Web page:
After a four month investigation, 8 football players arrested for their role in a credit card scam.
Curious to hear from anyone who has traveled to NYC for a weekend and made a day trip to Piscataway for the game. Is it doable or worth it? At the surface it seems like a fun and economic trip ticket-wise (assuming football tickets are cheap and hotel rooms being cheaper than usual in November). Would be traveling from Chicago.
- 4-installment payment plan
- No priority point seating minimums to ensure you have access to our best seating locations
- 2 complimentary tickets to opening day vs Texas State
- Adidas.com discounts
Hey guys. A bit late, but here's the film analysis for this week. For MGoFilm Analysis this week, I decided to look at every Brandon Peters throw.
A couple things stood out to me:
- He often had fantastic pockets / mass protection.
- He was going through more reads than I initially thought.
Here's a link to the full post on MGoFish if you want to read some more analysis / thoughts I had.
Check out the full video below:
Overall, not bad, but plenty of room for improvement. If you like the content, please subscribe to the MGoFish YouTube channel. I also posted a couple more videos on the channel this week that you guys might enjoy.
Also - I post each individual play analysis on Twitter as I finish them. Give me a follow (@StephenToski) if you want the analysis a couple days before the full video comes
Is irrational exuberance blossoming in Ann Arbor?
In a 1996 speech about the dot com boom Federal Reserve Chairman Alan Greenspan popularized the term “irrational exuberance.” The market was overheating he argued, and he warned that all market bubbles must eventually burst. And as we know, after a dazzling few years, the dot com hype eventually gave way to the cold harsh reality that businesses actually have to, you know, make a profit.
Brandon Peters came in for a struggling John O’Korn on Saturday and immediately made Michigan’s offense look more competent. Peters himself looked calm and in command, completing passes to nine different receivers and recording his first touchdown pass (and just as importantly – not throwing any interceptions). His presence on the field clearly energized his team. When Peters entered the game halfway through the 2nd quarter it was tied at 7-7. By half the Wolverines were up 21-7. Peters’ second half performance was drama free, allowing Michigan’s running game to close out the victory. Clearly the Messiah has arrived.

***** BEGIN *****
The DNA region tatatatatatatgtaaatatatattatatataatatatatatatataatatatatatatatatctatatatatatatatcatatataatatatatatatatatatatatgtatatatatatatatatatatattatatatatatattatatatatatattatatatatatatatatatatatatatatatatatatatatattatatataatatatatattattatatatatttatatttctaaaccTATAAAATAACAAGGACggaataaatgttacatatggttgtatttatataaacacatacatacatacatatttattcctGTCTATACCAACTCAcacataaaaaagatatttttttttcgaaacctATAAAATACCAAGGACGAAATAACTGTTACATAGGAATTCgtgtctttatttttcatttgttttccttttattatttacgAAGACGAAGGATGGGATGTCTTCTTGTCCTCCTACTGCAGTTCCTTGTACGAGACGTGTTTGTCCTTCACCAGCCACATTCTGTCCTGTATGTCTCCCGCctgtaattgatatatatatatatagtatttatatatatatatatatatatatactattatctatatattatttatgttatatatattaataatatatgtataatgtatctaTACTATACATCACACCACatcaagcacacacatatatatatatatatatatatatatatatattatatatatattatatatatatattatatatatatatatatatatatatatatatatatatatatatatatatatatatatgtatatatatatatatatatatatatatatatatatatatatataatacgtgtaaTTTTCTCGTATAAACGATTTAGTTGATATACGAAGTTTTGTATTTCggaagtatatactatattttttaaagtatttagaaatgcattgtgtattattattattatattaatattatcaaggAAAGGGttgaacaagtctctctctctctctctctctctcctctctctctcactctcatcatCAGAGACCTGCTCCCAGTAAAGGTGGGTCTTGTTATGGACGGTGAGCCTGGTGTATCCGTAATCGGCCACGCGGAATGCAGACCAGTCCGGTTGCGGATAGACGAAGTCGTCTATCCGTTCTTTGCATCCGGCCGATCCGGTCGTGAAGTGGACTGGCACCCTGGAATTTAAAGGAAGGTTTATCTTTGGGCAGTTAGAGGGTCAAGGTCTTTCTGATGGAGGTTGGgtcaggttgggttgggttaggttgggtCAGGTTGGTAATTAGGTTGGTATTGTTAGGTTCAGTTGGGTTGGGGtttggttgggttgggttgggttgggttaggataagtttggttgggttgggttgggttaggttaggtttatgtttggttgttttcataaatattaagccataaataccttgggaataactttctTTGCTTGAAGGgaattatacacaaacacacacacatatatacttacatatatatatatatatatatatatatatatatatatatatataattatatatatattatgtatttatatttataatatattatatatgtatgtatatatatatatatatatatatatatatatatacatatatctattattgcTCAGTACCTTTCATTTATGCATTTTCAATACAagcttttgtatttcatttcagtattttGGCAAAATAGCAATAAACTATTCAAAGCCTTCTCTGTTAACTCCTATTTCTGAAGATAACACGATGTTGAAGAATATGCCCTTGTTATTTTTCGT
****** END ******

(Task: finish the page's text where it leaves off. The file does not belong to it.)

Skeptics have pointed out that Peters was playing Rutgers, was not asked to do much, showed some signs of hesitation out there, and that even if he is the next Messiah, there will be significant growing pains along the way. Others have noted that O’Korn looked like the answer after Purdue, only to be revealed as a false prophet. All bubbles, they seem to be saying, must eventually burst.
Maybe so, but after Saturday’s game fans were in no mood for such logic. Brandon Peters’ performance on Saturday not only satisfied the demands of growing chorus of fans calling for a quarterback change, it also seems to have reignited hopes for a season many had written off as lost. The result: both the game satisfaction index (73.9) and the season satisfaction index (62.9) are at their highest levels since Purdue despite the fact that Michigan did not in fact cover the spread. Interestingly, there was no difference this week between hot takes and cold takes. It just felt good.
Figure 1. Rutgers Game Satisfaction
Figure 2. Season Satisfaction after Rutgers
Michigan has clearly entered the roller coaster portion of its season. Figure 3 shows the whiplash fans have been through the last month.
Figure 3: The Season So Far
Themes, Thoughts, Trends
Looking back at Figure 3 you will note that this is the first week where the game satisfaction level was higher than fans’ satisfaction with the season as a whole. I think this reflects at least two things. First, many fans started the season with very high expectations, which was reinforced by the win against Florida. That, combined with a series of underwhelming wins, saw season satisfaction continue to outpace game satisfaction even as it dropped after losses to MSU and PSU.
Second, as jazzed as fans may be about Peters, even the Messiah can’t undo the losses already suffered. Nor are most fans ready to believe – yet – that Peters can deliver them to the promised land (victory against the Buckeyes) this season. This week’s results might just reflect a sort of rational irrational exuberance. Irrational hopes about the future with Peters mixed with lingering ennui and doubts about beating the Buckeyes. Sounds like a fan to me.
The Road Ahead
Vegas has Michigan a 14.5 favorite over the Gophers this week. I’m holding my breath to see what the Messiah looks like in his first start. You can feel the fan base holding its breath. If Peters fires two or three touchdown passes will fans lose their sh*t and start promising victories over Wisconsin and Ohio State? How do folks feel if Peters looks human and Michigan pulls out a close one? And God forbid, do the walls cave in if Peters looks like a freshman and Michigan stumbles again under the lights? We shall see.
Best, I Hope: The Peters Principle
I assume most people have heard of the Peter Principle, a theory that most commonly is applied to management, which states a person's advancement with an employer is based more on their current job qualifications than those required for the job they are being placed in. In other words, you don't stop moving up until you show you can't do the job you have, resulting in you "rising" to the level of your incompetence. Both the US and UK iterations of The Office have this as their underlying principle, embodied by Michael Scott/David Brent and their various follies as middle-managers. So on it's surface, this principle (along with it's spiritual brother principle Murphy's Law) dwells on the negative, the times when square pegs meet round holes, and everyone looks like a fool.